"The Tender Land can, in the broadest
brush terms, be thought of as an extension onto an operatic stage of
Copland's Appalachian manner. This is crossed with the merest dash of
The cast here does not miss a beat. I wish that CBS
had chosen to record the whole opera. Just occasionally a recording
project works with devastating aptness. This is one of those instances.
When the artists walked into the Manhattan Center on 31 July 1965 who
would have thought that such an indelible, moving, viscerally exciting,
emotionally animated experience would emerge? The text, by the way,
Genevieve Taggard who also wrote the text for The Lark.
Laurie is sung by Joy Clements (sop) and her openness
and spontaneity repay dividends. She sounds as you would imagine Laurie
to sound - on the edge of womanhood, excited, fearful, unalloyed by
experience. Richard Cassilly (an extremely good Troilus in Walton's
Troilus and Cressida) as Laurie's lover, the weak and malleable
Martin, who abandons Laurie, is a passionate tenor whose operatic career
did not cloud his ability to project with touching clarity. He reaches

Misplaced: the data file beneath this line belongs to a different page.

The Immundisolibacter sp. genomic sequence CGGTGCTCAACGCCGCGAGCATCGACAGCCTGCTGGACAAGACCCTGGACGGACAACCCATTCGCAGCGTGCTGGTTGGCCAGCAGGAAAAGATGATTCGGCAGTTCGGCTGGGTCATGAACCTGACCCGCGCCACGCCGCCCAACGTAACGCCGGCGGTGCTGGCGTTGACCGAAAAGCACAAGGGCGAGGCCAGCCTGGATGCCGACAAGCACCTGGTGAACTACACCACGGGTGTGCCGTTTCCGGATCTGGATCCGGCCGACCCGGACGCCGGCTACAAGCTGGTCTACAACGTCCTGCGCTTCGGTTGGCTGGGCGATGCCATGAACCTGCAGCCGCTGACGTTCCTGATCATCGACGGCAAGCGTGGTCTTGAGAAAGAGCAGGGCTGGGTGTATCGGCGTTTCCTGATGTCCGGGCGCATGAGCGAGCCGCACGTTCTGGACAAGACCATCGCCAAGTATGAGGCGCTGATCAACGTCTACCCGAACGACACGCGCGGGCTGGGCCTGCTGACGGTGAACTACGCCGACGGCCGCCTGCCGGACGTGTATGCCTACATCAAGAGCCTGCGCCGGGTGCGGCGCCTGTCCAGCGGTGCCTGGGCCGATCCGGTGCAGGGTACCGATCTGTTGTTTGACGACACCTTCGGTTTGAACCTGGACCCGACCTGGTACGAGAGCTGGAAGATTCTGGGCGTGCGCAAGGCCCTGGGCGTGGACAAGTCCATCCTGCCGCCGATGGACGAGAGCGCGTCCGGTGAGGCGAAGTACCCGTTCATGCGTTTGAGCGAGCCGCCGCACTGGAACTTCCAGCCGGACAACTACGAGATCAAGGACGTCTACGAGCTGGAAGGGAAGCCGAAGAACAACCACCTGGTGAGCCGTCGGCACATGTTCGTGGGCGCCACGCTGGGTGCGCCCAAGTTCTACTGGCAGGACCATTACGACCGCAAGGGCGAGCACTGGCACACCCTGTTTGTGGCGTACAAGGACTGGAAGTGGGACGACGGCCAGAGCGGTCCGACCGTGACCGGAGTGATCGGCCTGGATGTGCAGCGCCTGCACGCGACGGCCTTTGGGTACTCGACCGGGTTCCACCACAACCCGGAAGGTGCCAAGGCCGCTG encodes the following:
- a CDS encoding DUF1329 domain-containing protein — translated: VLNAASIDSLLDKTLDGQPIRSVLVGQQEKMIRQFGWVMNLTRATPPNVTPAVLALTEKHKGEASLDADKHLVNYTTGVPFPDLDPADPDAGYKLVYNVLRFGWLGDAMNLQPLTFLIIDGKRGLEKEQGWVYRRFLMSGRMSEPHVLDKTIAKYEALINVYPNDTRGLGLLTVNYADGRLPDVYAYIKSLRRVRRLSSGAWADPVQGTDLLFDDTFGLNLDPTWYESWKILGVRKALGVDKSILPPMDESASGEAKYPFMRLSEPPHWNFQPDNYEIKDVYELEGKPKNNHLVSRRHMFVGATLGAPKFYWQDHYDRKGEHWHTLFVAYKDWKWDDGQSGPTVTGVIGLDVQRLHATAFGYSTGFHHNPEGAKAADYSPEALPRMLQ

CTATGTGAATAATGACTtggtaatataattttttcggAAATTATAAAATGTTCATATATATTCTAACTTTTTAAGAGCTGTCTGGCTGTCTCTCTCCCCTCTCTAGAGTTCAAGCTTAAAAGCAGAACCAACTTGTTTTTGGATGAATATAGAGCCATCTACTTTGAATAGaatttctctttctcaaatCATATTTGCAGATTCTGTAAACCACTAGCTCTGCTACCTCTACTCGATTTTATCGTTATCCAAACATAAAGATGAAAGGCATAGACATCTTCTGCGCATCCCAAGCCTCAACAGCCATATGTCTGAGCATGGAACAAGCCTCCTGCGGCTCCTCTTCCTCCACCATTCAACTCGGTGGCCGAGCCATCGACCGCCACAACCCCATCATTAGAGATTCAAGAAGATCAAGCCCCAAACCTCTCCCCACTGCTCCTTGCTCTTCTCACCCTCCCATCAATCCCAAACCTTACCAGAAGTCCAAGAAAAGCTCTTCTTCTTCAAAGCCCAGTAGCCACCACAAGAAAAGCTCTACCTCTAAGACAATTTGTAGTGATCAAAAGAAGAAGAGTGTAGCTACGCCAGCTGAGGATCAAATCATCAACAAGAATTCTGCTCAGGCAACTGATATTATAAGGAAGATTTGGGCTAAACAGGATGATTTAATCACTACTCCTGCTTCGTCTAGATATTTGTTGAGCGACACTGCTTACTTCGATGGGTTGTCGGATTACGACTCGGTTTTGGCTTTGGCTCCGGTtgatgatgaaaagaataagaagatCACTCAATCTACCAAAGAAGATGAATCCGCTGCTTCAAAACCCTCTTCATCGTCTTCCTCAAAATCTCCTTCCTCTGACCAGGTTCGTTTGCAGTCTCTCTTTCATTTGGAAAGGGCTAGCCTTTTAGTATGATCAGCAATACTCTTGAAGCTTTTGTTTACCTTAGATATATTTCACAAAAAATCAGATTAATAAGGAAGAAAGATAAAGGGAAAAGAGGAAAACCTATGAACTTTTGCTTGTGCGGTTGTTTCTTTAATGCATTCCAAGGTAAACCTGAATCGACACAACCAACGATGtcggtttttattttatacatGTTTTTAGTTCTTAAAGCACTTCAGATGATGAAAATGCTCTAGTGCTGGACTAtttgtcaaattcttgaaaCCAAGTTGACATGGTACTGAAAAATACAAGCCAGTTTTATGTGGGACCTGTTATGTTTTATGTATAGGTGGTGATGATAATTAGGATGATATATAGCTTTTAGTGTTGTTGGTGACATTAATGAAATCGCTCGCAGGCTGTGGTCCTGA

out to his audience time after time. The more cynical, worldly and calculating
Top is Richard Fredericks. Norman Treigle is Grandpa Moss.
I defy you to resist frisson after frisson as you hear
this glorious work. Listen to the wondrous climax to The Promise
of Living [tr. 7] - those horns calling out and the voices hitting
both their top notes and emotional 'mot juste'. We've Been North,
We've been south is given rhythmically split-second delivery by
the two anti-heroes. Then try the cross-cut Orff-ian patterning of Stomp
You Foot [tr. 11]. Desert Island stuff. A cool Delian nocturnal
impressionism enriches The World Seems Still Tonight. The orchestral
depiction of the sunrise in track 16 The Sun is Coming Up is
worth sampling as well. Really molten music making!
This work and this recording are far too little known.
Do not expect opera with lashings of vibrato, with opera-house conventionality,
with adipose attitude. Copland blows fresh air through the conventions
with a poignant pastoralism close to Patrick Hadley on the one hand
and showland Bernstein and Sondheim on the other."
-- Rob Barnett, MusicWeb International